The Obama administration is formulating a new nuclear weapons policy that would include the elimination of thousands of warheads and the possible withdrawal of all tactical warheads from Europe.
Obama is also under pressure to abandon the Bush Doctrine allowing preemptive action, including the use of nuclear weapons, against any nation threatening American security, The New York Times reported on Monday. The new strategy will be included in a document called the Nuclear Posture Review, which every president must complete.
“It will be clear in the document that there will be very dramatic reductions — in the thousands — as related to the stockpile,” a senior administration official told the Times. Many of those warheads are in storage.
The administration is also discussing whether to withdraw American nuclear weapons from Europe, “where they provide more political reassurance than actual defense,” according to the Times.
A number of influential Democrats, including Senate Intelligence Committee Chairwoman Dianne Feinstein, are urging Obama to declare that the “sole purpose” of America’s nuclear arsenal is to deter a nuclear attack.
But some officials in the Pentagon and the White House want Obama to declare that deterring a nuclear attack is the primary, but not the only, purpose of the arsenal.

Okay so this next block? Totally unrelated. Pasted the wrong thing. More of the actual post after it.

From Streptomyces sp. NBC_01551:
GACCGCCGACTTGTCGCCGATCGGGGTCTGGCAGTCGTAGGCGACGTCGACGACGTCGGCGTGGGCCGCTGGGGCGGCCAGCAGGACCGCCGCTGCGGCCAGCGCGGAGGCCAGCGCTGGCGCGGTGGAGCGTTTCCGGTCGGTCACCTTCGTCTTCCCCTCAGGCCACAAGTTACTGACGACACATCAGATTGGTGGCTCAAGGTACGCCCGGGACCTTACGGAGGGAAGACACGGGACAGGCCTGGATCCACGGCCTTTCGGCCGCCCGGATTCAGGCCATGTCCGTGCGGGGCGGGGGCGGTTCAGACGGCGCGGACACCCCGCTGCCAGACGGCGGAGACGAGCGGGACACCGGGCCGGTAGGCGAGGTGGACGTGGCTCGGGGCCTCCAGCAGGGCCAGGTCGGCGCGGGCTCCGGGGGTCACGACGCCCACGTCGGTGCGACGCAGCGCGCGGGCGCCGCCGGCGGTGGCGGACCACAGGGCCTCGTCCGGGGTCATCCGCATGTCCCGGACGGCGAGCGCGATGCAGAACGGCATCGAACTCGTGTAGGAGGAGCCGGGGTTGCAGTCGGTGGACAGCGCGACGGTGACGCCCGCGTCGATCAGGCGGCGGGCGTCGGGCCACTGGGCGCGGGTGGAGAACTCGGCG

“Any compromise wording that leaves in place elements of the Bush-era preemption policy, or suggests the United States could use nuclear weapons against a nonnuclear adversary, would disappoint many on the left wing of his party, and some arms control advocates,” the Times disclosed.
In describing what became known as the "Bush Doctrine," President George W. Bush asserted in a June 1, 2002, speech that the United States has a unilateral right to act against any government or organization that is deemed a threat to America.
"If we wait for threats to fully materialize, we will have waited too long," he declared.
The new strategy will include a heavier focus on missile defenses, especially near the Persian Gulf.
Obama last year ended financing for a new nuclear warhead sought by the Bush administration — bunker-busting weapons that could be used to strike buried targets such as the nuclear facilities in Iran and North Korea.
But Obama’s recently published Quadrennial Defense Review supports the development of new nonnuclear weapons, called “Prompt Global Strike” missiles, that could be fired from the United States and strike targets anywhere within an hour.
The weapons could provide a new form of deterrence against nations that possess or are working to develop nuclear, biological or chemical weapons, without the United States' using the nuclear option.
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